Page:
Saturday, December 3, 2016

Always Shine (now playing at Tower City Cinemas and available on VOD)



[ALWAYS SHINE is now playing in Cleveland exclusively at Tower City Cinemas and available on VOD.]

Review by Bob Ignizio

Friends Anna (Mackenzie Davis) and Beth (Caitlin Fitzgerald) are both actresses, with Beth being the more successful of the two. They also share in common encounters with pervasive sexism both at work and in day to day life. Despite her relative success, Beth still finds herself forced to take roles that require a fair amount of nudity. She's uncomfortable with it, but she needs to pay the bills. Anna still works a day job, and even though her boss makes a habit of sharing his inappropriate fantasies with her, she feels like she can't complain or quit. We see other examples, such as when Anna complains about being taken by a mechanic, and is told the mechanic would have given her a refund if she had behaved in a more "ladylike" fashion. So it's fairly clear from the outset that Sophia Takal's ALWAYS SHINE will be exploring feminist themes.

Friday, December 2, 2016

Swiss Army Man (now on home video)



Review by Bob Ignizio

Whatever else you may think about SWISS ARMY MAN, it's fair to say you've never seen another movie like it.

Written and directed by the team of Dan Kwan and Daniel Scheinert, SWISS ARMY MAN tells the story of castaway Hank (Paul Dano), who decides to give life another go when a bloated corpse ("Harry Potter" himself, Daniel Radcliffe) washes up on his island just as he's about to hang himself. When Hank isn't using the corpse, which he calls "Manny", as a means of flatulent transportation or a handy drinking fountain, he's bonding with it over heartfelt conversations. Whether Manny is actually participating or not is up to the individual viewer.

Yes, the film is gross and disturbing and undeniably bizarre. But it's also sincere and gentle and life affirming in a strange sort of way. By talking to a dead man, Hank begins to realize all the things he's left unsaid to the people in his old life. All the opportunities he let pass him by. At first he copes by building an elaborate fantasy world for himself and Manny in the woods, but eventually he realizes he needs to get back to the life he left behind.

Wednesday, November 30, 2016

I Am The Pretty Thing That Lives In The House (now streaming on Netflix)



[I AM THE PRETTY THING THAT LIVES IN THE HOUSE is now available on Netflix streaming.]

Review by Bob Ignizio

Although it hasn't exactly set critics on fire (and if Rotten Tomatoes is to be believed, regular viewers have been even less enthusiastic), I personally found I AM THE PRETTY THING THAT LIVES IN THE HOUSE to be an excellent example of quiet, psychological horror. The closest comparisons would be to Robert Wise's 1963 version of THE HAUNTING and John Hancock's 1971 obscurity LET'S SCARE JESSICA TO DEATH. One may also note similarities to Stanely Kubrick's 1980 film version of THE SHINING.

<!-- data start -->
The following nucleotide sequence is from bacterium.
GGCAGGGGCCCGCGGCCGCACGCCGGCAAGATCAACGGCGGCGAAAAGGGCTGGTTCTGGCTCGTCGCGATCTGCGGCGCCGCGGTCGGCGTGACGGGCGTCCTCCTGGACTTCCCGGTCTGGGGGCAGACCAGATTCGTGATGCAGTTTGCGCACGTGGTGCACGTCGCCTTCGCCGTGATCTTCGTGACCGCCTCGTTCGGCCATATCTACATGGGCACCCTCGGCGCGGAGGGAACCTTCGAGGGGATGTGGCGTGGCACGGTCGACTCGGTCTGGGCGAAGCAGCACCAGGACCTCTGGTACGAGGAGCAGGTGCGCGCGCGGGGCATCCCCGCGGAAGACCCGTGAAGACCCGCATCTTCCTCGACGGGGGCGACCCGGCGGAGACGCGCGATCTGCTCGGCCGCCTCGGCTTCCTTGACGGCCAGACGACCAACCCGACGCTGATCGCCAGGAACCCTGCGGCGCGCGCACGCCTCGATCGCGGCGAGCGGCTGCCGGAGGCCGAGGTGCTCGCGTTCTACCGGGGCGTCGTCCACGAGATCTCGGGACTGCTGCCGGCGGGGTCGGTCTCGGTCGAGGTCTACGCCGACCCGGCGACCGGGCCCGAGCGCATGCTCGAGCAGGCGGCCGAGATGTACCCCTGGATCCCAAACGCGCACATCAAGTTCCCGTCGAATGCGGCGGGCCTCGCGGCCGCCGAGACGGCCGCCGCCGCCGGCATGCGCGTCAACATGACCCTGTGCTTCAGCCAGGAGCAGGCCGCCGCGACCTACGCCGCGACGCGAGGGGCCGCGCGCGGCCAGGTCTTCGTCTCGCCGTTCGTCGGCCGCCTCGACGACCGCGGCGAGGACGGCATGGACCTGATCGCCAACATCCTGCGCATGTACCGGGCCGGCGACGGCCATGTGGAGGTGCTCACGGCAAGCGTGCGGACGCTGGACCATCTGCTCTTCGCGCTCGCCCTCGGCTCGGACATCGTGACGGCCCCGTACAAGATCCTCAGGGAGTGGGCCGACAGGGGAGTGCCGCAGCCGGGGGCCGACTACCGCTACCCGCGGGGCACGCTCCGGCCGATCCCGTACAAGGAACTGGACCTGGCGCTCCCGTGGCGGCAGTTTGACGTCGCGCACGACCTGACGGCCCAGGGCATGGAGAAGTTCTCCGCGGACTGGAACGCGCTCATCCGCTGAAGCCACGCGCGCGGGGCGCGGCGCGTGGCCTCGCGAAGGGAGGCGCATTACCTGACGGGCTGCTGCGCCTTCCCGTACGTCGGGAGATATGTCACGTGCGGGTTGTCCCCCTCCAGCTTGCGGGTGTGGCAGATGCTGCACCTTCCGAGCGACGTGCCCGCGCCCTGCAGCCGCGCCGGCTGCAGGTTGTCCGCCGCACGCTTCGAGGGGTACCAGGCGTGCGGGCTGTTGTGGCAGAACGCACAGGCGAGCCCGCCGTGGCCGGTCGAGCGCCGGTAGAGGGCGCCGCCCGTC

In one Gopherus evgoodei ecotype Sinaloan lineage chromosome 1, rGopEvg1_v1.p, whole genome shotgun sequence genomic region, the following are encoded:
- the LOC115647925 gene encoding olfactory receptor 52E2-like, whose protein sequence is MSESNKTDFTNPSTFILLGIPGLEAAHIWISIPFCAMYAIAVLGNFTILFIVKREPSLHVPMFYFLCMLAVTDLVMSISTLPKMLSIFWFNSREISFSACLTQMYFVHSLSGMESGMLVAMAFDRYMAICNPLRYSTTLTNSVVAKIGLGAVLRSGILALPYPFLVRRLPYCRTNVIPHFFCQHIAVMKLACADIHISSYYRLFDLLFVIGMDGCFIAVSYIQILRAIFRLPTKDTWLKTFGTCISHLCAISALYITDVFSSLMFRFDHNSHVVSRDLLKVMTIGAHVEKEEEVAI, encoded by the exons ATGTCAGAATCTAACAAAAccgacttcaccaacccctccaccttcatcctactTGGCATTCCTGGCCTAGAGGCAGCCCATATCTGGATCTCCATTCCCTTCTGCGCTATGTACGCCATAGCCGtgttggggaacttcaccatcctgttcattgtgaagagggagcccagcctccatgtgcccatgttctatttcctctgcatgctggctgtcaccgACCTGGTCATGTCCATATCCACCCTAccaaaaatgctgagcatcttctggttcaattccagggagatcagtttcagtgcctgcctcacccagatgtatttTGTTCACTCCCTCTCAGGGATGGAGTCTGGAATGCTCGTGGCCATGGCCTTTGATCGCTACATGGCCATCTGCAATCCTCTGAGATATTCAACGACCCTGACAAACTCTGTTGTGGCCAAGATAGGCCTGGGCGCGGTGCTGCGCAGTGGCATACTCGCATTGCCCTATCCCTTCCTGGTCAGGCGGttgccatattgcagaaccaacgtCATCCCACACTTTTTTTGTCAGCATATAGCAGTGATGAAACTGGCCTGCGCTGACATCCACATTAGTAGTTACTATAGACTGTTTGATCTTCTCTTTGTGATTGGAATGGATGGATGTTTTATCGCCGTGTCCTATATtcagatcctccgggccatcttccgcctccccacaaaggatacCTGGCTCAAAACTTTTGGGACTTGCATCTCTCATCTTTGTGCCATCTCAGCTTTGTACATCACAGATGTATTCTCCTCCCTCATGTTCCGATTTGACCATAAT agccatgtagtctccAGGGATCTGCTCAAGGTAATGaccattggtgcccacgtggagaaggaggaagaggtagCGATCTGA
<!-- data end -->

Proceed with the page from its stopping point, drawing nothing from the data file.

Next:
PRETTY THING works in disconcerting ways, creating a subtle atmosphere of supernatural terror while, at the same time, exploring the rocky psychological terrain of its fragile main character. It is not fast paced, action packed, or easily digestible, and will likely require more than one viewing to fully appreciate.

Enter to win a free digital HD copy of Disney's The BFG

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Cleveland Cinemas Special Holiday Programs this December

[Press release from Cleveland Cinemas.]

Clevelanders must have been extra nice this year because Santa’s bag is full of cinematic treats this December. Cleveland Cinemas will be hosting a variety of classic Christmas movies, as well as an encore of the Bolshoi Ballet’s production of The Nutcracker, offering something for everyone this holiday season.


A CHRISTMAS STORY
December 3rd at 1:00 PM, Capitol Theatre (1390 W. 65th St., Cleveland)
This shot-in-Cleveland family favorite tells the story of Ralphie who only wants a Red Rider BB Gun for Christmas.
Admission is just $1. Playing in conjunction with the Gordon Square Arts District’s Wintertide event.

Repost: A Christmas Story (December 3rd at the Capitol Theatre)

[A CHRISTMAS STORY screens Saturday December 3rd at 1:00 pm at the Capitol Theatre.]

Review by Joanna Wilson
from ChristmasTVhistory.com


This feature film was initially released into theaters in 1983 but has since earned its top spot as a favorite Christmas tradition because of its repeated broadcasts on television.  In fact, it has been airing as a 24 hour marathon on Christmas every year since 1997 on one of the Turner Broadcasting channels. This popularity as a favorite holiday tradition can be measured as the annual 24 hour marathon continues to achieve higher and higher TV ratings with each successive year. That’s not bad for a movie made almost 30 years ago!